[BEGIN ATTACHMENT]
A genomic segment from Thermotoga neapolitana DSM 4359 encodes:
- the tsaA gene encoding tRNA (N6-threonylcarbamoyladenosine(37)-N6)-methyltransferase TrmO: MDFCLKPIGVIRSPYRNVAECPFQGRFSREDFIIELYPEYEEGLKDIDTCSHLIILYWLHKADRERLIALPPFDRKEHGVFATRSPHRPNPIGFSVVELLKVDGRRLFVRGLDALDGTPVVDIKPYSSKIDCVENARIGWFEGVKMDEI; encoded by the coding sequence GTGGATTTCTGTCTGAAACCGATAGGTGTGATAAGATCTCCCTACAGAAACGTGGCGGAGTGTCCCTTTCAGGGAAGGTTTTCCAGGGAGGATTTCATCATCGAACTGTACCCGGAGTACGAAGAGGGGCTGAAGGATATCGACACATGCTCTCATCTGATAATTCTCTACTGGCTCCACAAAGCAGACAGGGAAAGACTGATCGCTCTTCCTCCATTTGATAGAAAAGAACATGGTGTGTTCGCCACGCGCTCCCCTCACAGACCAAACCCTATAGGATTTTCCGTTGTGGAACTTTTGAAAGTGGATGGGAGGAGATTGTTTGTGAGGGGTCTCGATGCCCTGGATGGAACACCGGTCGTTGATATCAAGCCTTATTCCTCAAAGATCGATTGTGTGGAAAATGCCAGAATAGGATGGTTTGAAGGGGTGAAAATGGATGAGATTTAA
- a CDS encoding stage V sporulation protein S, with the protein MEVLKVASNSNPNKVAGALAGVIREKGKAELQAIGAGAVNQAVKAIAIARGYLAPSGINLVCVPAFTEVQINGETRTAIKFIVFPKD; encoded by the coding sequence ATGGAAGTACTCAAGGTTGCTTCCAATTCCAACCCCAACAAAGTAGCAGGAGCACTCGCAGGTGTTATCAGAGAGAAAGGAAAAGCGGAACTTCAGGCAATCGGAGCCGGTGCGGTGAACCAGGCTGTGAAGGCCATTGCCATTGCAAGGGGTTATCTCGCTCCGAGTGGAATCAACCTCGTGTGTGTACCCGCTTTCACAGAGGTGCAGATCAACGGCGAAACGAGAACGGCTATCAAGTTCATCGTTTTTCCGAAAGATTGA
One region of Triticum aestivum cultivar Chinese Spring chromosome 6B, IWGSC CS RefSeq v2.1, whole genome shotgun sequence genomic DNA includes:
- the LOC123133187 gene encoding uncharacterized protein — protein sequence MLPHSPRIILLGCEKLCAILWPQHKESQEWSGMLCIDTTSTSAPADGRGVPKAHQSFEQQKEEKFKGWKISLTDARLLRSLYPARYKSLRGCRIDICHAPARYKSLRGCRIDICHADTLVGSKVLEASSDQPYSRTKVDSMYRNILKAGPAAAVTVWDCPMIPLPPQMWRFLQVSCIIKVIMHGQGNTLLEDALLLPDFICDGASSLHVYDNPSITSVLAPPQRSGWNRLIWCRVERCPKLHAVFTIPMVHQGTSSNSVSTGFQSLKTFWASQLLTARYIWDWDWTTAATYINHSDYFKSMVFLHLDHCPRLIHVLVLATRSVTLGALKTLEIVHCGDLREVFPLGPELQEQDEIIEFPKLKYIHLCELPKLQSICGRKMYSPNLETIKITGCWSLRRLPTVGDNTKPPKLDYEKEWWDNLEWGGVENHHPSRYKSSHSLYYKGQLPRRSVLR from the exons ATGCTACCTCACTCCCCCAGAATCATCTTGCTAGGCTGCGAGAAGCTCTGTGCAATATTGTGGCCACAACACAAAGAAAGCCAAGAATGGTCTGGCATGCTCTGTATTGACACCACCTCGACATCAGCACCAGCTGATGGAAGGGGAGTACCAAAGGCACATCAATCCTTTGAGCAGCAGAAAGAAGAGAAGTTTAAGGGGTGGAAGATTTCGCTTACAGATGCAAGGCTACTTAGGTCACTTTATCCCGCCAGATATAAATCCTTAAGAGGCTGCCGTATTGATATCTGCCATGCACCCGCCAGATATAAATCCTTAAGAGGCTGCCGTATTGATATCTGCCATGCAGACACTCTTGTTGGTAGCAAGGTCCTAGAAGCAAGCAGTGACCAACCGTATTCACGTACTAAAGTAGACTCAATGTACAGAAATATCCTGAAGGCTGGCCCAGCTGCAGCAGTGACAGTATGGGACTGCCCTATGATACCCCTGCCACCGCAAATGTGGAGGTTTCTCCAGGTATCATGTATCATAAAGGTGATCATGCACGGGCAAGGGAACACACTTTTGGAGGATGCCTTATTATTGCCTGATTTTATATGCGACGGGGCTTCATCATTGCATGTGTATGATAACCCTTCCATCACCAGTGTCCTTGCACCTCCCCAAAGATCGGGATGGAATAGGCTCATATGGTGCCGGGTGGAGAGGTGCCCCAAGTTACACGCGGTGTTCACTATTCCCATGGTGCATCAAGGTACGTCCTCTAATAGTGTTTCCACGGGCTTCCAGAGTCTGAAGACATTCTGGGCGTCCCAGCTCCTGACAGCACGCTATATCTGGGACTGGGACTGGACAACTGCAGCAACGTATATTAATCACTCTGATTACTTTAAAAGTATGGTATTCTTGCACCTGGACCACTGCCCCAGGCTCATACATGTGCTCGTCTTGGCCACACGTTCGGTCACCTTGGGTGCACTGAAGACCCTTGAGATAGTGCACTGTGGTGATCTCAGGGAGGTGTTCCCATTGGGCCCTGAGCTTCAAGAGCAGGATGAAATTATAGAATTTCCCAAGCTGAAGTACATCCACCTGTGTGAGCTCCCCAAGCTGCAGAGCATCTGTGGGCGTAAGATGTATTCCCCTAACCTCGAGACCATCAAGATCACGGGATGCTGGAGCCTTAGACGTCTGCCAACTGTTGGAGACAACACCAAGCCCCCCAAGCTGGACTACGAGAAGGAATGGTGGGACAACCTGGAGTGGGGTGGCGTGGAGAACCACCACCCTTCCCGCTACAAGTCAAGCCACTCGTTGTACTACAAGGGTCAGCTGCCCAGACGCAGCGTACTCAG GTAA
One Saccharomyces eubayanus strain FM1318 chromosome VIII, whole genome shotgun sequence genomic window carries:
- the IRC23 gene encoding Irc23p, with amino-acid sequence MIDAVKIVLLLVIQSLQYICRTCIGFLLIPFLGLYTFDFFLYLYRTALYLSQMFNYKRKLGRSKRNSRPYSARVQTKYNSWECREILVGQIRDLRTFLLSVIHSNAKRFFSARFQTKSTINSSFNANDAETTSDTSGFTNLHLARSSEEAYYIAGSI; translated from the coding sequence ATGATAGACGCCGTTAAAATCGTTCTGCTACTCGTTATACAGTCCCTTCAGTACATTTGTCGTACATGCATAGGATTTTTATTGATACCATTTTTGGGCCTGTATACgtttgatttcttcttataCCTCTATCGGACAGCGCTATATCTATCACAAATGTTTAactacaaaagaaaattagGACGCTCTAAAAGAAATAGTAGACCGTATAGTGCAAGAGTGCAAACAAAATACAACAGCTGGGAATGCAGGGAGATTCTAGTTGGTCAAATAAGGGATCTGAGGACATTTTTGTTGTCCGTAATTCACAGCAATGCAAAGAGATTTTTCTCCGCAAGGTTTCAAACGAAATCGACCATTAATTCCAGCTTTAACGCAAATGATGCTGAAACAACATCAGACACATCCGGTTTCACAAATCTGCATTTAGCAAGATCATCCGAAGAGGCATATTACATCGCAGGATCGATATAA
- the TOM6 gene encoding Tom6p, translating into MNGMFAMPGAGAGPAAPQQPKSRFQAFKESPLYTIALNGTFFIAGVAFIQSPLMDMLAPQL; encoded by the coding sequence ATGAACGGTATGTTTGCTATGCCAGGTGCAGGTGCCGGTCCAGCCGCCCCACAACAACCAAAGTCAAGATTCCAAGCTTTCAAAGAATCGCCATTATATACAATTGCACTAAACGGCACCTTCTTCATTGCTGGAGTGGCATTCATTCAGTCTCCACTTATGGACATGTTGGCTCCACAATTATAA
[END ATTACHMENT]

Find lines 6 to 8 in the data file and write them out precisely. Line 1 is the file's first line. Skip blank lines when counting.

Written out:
One Saccharomyces eubayanus strain FM1318 chromosome VIII, whole genome shotgun sequence genomic window carries:
- the IRC23 gene encoding Irc23p, with amino-acid sequence MIDAVKIVLLLVIQSLQYICRTCIGFLLIPFLGLYTFDFFLYLYRTALYLSQMFNYKRKLGRSKRNSRPYSARVQTKYNSWECREILVGQIRDLRTFLLSVIHSNAKRFFSARFQTKSTINSSFNANDAETTSDTSGFTNLHLARSSEEAYYIAGSI; translated from the coding sequence ATGATAGACGCCGTTAAAATCGTTCTGCTACTCGTTATACAGTCCCTTCAGTACATTTGTCGTACATGCATAGGATTTTTATTGATACCATTTTTGGGCCTGTATACgtttgatttcttcttataCCTCTATCGGACAGCGCTATATCTATCACAAATGTTTAactacaaaagaaaattagGACGCTCTAAAAGAAATAGTAGACCGTATAGTGCAAGAGTGCAAACAAAATACAACAGCTGGGAATGCAGGGAGATTCTAGTTGGTCAAATAAGGGATCTGAGGACATTTTTGTTGTCCGTAATTCACAGCAATGCAAAGAGATTTTTCTCCGCAAGGTTTCAAACGAAATCGACCATTAATTCCAGCTTTAACGCAAATGATGCTGAAACAACATCAGACACATCCGGTTTCACAAATCTGCATTTAGCAAGATCATCCGAAGAGGCATATTACATCGCAGGATCGATATAA
- the TOM6 gene encoding Tom6p, translating into MNGMFAMPGAGAGPAAPQQPKSRFQAFKESPLYTIALNGTFFIAGVAFIQSPLMDMLAPQL; encoded by the coding sequence ATGAACGGTATGTTTGCTATGCCAGGTGCAGGTGCCGGTCCAGCCGCCCCACAACAACCAAAGTCAAGATTCCAAGCTTTCAAAGAATCGCCATTATATACAATTGCACTAAACGGCACCTTCTTCATTGCTGGAGTGGCATTCATTCAGTCTCCACTTATGGACATGTTGGCTCCACAATTATAA